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March 21, 2016 - Gazing at Medusa

Gazing at Medusa  Unlike its mythological namesake, this Medusa is safe to look at—no danger of instant fossilization! The Medusa Nebula, seen in an image from the Very Large Telescope, is several light-years across and 1,500 light-years away in the constellation Gemini. Its wispy tendrils are glowing clouds of hydrogen and oxygen, cast off by the aging star at the “eye” of the nebula and ionized by the powerful ultraviolet radiation it continues to emit. Eventually this star will end its hydrogen-fusing life and become a white dwarf, shrinking to about the size of the Earth and slowly radiating its remaining heat out into space. A similar fate awaits our Sun, so gazing at the Medusa Nebula is like looking five billion years into the future at how our solar system might appear from elsewhere in the galaxy.

Image credit: ESO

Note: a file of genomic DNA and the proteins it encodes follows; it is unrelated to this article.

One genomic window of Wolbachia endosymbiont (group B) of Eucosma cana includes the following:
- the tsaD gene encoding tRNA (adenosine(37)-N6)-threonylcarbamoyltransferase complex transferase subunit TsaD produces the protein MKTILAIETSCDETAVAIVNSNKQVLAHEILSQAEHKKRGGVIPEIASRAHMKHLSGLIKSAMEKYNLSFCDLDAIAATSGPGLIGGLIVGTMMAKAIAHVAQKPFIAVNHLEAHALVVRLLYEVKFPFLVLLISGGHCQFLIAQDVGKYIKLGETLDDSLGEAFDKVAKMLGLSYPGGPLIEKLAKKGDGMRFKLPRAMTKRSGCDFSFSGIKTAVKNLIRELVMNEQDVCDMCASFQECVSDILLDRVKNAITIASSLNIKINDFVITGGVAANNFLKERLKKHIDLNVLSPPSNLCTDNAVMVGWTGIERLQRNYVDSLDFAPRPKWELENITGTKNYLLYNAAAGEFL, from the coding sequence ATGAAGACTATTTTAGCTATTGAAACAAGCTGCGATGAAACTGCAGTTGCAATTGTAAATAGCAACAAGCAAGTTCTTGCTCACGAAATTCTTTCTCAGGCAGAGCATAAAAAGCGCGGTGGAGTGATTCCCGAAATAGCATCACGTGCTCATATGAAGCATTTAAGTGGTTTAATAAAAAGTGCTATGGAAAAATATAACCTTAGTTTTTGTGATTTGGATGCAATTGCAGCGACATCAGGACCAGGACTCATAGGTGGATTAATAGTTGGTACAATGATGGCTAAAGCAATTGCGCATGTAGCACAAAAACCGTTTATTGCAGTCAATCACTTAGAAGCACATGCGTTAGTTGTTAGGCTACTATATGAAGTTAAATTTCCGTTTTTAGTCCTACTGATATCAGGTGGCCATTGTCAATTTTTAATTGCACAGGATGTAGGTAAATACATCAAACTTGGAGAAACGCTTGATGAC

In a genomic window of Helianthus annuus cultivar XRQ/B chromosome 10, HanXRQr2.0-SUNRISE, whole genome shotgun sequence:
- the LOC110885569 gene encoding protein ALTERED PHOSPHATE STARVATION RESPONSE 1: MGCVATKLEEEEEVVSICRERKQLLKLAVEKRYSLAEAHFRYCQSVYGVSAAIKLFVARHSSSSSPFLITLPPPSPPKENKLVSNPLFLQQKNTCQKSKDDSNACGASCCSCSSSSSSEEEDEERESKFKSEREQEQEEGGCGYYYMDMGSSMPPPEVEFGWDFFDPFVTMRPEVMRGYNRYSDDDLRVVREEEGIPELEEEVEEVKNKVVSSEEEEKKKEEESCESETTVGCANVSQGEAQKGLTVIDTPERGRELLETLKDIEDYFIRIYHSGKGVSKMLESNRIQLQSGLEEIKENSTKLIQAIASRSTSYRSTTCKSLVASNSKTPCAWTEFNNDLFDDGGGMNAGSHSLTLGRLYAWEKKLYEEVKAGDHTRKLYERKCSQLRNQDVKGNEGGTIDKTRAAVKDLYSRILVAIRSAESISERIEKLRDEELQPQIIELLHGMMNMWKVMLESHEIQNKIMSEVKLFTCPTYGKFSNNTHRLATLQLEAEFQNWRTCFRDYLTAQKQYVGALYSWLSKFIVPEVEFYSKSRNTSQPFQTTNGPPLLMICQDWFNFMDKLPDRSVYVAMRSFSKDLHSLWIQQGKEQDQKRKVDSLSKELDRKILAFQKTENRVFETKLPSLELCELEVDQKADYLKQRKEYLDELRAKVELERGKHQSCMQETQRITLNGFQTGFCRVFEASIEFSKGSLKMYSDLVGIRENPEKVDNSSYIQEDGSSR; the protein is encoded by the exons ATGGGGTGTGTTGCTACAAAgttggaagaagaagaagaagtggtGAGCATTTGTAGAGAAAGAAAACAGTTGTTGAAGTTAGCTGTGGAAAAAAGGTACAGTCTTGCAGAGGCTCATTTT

Weekly Calendar

March 21-27, 2016

Holidays - Sky Events - Space History

 

Moon phase Monday 21

1965: Ranger 9 launched

Moon phase Tuesday 22

Jupiter 2° north of Moon

1982: STS-3 Columbia launched
1996: STS-76 Atlantis launched
1997: Comet Hale-Bopp closest approach to Earth

Moon phase Wednesday 23

Full Moon 8:01 AM ET
Mercury in superior conjunction

1749: Pierre Laplace born
1840
: John William Draper takes first photograph of Moon
1912: Wernher von Braun born
1965: Gemini III launched
2001: Mir space station reenters atmosphere

Moon phase Thursday 24

1893: Walter Baade born
1992: STS-45 Atlantis launched

Moon phase Friday 25

Good Friday

Saturn appears stationary
Moon at apogee

1655: Christiaan Huygens discovers Titan, moon of Saturn
1996: Comet Hyakutake closest approach to Earth
2000: IMAGE spacecraft launched

Moon phase Saturday 26

2009: Soyuz TMA-14 launched carrying ISS Expedition 19/20 crew

Moon phase Sunday 27

Easter Sunday

1969: Mariner 7 launched
1972: Venera 8 launched
1989: Contact lost with Phobos 2
1999: First Sea Launch mission
2015: Soyuz TMA-16M launched carrying ISS Expedition 43/44 crew

Suggestions for new history dates or better links? Corrections for errors on this page? Please e-mail me.